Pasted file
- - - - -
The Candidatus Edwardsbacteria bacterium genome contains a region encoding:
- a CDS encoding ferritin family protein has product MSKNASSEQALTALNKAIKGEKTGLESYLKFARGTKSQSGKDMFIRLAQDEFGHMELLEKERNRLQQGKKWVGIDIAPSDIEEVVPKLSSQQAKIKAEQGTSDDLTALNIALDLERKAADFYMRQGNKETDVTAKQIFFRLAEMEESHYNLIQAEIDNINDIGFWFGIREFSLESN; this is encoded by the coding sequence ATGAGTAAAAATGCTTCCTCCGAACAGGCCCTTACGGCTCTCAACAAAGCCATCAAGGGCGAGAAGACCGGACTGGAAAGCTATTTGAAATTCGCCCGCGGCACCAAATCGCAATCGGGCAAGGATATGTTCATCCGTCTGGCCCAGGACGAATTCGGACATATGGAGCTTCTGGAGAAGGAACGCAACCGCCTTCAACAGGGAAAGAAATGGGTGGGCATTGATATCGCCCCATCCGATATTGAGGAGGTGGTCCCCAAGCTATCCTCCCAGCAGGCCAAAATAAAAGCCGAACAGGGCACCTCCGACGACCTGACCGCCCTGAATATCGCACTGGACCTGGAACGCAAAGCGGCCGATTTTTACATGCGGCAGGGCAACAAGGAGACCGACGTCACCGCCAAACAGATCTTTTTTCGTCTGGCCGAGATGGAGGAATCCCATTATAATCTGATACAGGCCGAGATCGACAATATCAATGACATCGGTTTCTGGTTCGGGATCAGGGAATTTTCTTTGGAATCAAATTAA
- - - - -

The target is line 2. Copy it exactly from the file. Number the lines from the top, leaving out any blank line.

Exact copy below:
- a CDS encoding ferritin family protein has product MSKNASSEQALTALNKAIKGEKTGLESYLKFARGTKSQSGKDMFIRLAQDEFGHMELLEKERNRLQQGKKWVGIDIAPSDIEEVVPKLSSQQAKIKAEQGTSDDLTALNIALDLERKAADFYMRQGNKETDVTAKQIFFRLAEMEESHYNLIQAEIDNINDIGFWFGIREFSLESN; this is encoded by the coding sequence ATGAGTAAAAATGCTTCCTCCGAACAGGCCCTTACGGCTCTCAACAAAGCCATCAAGGGCGAGAAGACCGGACTGGAAAGCTATTTGAAATTCGCCCGCGGCACCAAATCGCAATCGGGCAAGGATATGTTCATCCGTCTGGCCCAGGACGAATTCGGACATATGGAGCTTCTGGAGAAGGAACGCAACCGCCTTCAACAGGGAAAGAAATGGGTGGGCATTGATATCGCCCCATCCGATATTGAGGAGGTGGTCCCCAAGCTATCCTCCCAGCAGGCCAAAATAAAAGCCGAACAGGGCACCTCCGACGACCTGACCGCCCTGAATATCGCACTGGACCTGGAACGCAAAGCGGCCGATTTTTACATGCGGCAGGGCAACAAGGAGACCGACGTCACCGCCAAACAGATCTTTTTTCGTCTGGCCGAGATGGAGGAATCCCATTATAATCTGATACAGGCCGAGATCGACAATATCAATGACATCGGTTTCTGGTTCGGGATCAGGGAATTTTCTTTGGAATCAAATTAA